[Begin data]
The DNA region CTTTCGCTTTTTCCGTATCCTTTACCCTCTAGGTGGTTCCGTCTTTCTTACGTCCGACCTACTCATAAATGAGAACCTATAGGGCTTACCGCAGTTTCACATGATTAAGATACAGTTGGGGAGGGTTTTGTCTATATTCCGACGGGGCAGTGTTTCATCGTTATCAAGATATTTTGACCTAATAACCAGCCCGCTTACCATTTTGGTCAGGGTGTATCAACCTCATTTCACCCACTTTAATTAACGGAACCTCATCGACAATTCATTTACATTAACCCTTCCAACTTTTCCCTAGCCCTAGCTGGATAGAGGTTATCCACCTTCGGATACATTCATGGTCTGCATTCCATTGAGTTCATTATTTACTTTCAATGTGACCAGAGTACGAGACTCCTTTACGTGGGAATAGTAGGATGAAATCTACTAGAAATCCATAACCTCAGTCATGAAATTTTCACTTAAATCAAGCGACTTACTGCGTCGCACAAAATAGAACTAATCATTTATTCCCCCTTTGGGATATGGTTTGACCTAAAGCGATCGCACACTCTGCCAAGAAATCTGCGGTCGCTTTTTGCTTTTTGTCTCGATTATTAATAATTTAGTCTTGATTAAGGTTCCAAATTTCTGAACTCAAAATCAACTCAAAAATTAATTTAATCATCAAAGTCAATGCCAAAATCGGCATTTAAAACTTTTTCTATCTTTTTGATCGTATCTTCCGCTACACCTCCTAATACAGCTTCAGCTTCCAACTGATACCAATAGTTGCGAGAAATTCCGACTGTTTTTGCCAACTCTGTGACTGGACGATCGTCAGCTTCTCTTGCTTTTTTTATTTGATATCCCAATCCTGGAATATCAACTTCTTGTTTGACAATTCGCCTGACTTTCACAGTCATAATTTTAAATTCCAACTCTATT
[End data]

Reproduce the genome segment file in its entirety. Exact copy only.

The DNA region CTTTCGCTTTTTCCGTATCCTTTACCCTCTAGGTGGTTCCGTCTTTCTTACGTCCGACCTACTCATAAATGAGAACCTATAGGGCTTACCGCAGTTTCACATGATTAAGATACAGTTGGGGAGGGTTTTGTCTATATTCCGACGGGGCAGTGTTTCATCGTTATCAAGATATTTTGACCTAATAACCAGCCCGCTTACCATTTTGGTCAGGGTGTATCAACCTCATTTCACCCACTTTAATTAACGGAACCTCATCGACAATTCATTTACATTAACCCTTCCAACTTTTCCCTAGCCCTAGCTGGATAGAGGTTATCCACCTTCGGATACATTCATGGTCTGCATTCCATTGAGTTCATTATTTACTTTCAATGTGACCAGAGTACGAGACTCCTTTACGTGGGAATAGTAGGATGAAATCTACTAGAAATCCATAACCTCAGTCATGAAATTTTCACTTAAATCAAGCGACTTACTGCGTCGCACAAAATAGAACTAATCATTTATTCCCCCTTTGGGATATGGTTTGACCTAAAGCGATCGCACACTCTGCCAAGAAATCTGCGGTCGCTTTTTGCTTTTTGTCTCGATTATTAATAATTTAGTCTTGATTAAGGTTCCAAATTTCTGAACTCAAAATCAACTCAAAAATTAATTTAATCATCAAAGTCAATGCCAAAATCGGCATTTAAAACTTTTTCTATCTTTTTGATCGTATCTTCCGCTACACCTCCTAATACAGCTTCAGCTTCCAACTGATACCAATAGTTGCGAGAAATTCCGACTGTTTTTGCCAACTCTGTGACTGGACGATCGTCAGCTTCTCTTGCTTTTTTTATTTGATATCCCAATCCTGGAATATCAACTTCTTGTTTGACAATTCGCCTGACTTTCACAGTCATAATTTTAAATTCCAACTCTATT